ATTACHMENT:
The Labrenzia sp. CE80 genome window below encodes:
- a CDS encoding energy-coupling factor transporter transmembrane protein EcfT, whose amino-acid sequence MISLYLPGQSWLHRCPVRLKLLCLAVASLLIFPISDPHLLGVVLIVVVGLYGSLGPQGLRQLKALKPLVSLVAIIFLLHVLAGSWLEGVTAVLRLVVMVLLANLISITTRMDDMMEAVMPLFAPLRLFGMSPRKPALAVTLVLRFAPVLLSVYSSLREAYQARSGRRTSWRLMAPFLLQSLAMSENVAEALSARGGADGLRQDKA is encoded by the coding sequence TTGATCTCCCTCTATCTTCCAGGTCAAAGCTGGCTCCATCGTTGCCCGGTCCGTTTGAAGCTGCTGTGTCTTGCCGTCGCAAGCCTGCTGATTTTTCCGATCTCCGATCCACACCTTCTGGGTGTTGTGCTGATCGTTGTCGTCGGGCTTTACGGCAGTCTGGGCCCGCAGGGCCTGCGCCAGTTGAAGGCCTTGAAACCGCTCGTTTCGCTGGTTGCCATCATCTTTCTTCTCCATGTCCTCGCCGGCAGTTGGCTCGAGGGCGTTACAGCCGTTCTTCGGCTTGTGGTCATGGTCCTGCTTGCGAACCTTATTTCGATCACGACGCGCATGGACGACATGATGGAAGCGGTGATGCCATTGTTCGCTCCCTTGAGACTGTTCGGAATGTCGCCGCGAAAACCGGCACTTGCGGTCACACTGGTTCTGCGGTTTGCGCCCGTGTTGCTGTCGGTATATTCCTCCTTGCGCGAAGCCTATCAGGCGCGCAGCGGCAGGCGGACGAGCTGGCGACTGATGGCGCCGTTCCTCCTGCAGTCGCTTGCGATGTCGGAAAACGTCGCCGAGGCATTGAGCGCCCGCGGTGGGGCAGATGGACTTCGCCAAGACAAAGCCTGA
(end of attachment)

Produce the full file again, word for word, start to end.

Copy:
The Labrenzia sp. CE80 genome window below encodes:
- a CDS encoding energy-coupling factor transporter transmembrane protein EcfT, whose amino-acid sequence MISLYLPGQSWLHRCPVRLKLLCLAVASLLIFPISDPHLLGVVLIVVVGLYGSLGPQGLRQLKALKPLVSLVAIIFLLHVLAGSWLEGVTAVLRLVVMVLLANLISITTRMDDMMEAVMPLFAPLRLFGMSPRKPALAVTLVLRFAPVLLSVYSSLREAYQARSGRRTSWRLMAPFLLQSLAMSENVAEALSARGGADGLRQDKA is encoded by the coding sequence TTGATCTCCCTCTATCTTCCAGGTCAAAGCTGGCTCCATCGTTGCCCGGTCCGTTTGAAGCTGCTGTGTCTTGCCGTCGCAAGCCTGCTGATTTTTCCGATCTCCGATCCACACCTTCTGGGTGTTGTGCTGATCGTTGTCGTCGGGCTTTACGGCAGTCTGGGCCCGCAGGGCCTGCGCCAGTTGAAGGCCTTGAAACCGCTCGTTTCGCTGGTTGCCATCATCTTTCTTCTCCATGTCCTCGCCGGCAGTTGGCTCGAGGGCGTTACAGCCGTTCTTCGGCTTGTGGTCATGGTCCTGCTTGCGAACCTTATTTCGATCACGACGCGCATGGACGACATGATGGAAGCGGTGATGCCATTGTTCGCTCCCTTGAGACTGTTCGGAATGTCGCCGCGAAAACCGGCACTTGCGGTCACACTGGTTCTGCGGTTTGCGCCCGTGTTGCTGTCGGTATATTCCTCCTTGCGCGAAGCCTATCAGGCGCGCAGCGGCAGGCGGACGAGCTGGCGACTGATGGCGCCGTTCCTCCTGCAGTCGCTTGCGATGTCGGAAAACGTCGCCGAGGCATTGAGCGCCCGCGGTGGGGCAGATGGACTTCGCCAAGACAAAGCCTGA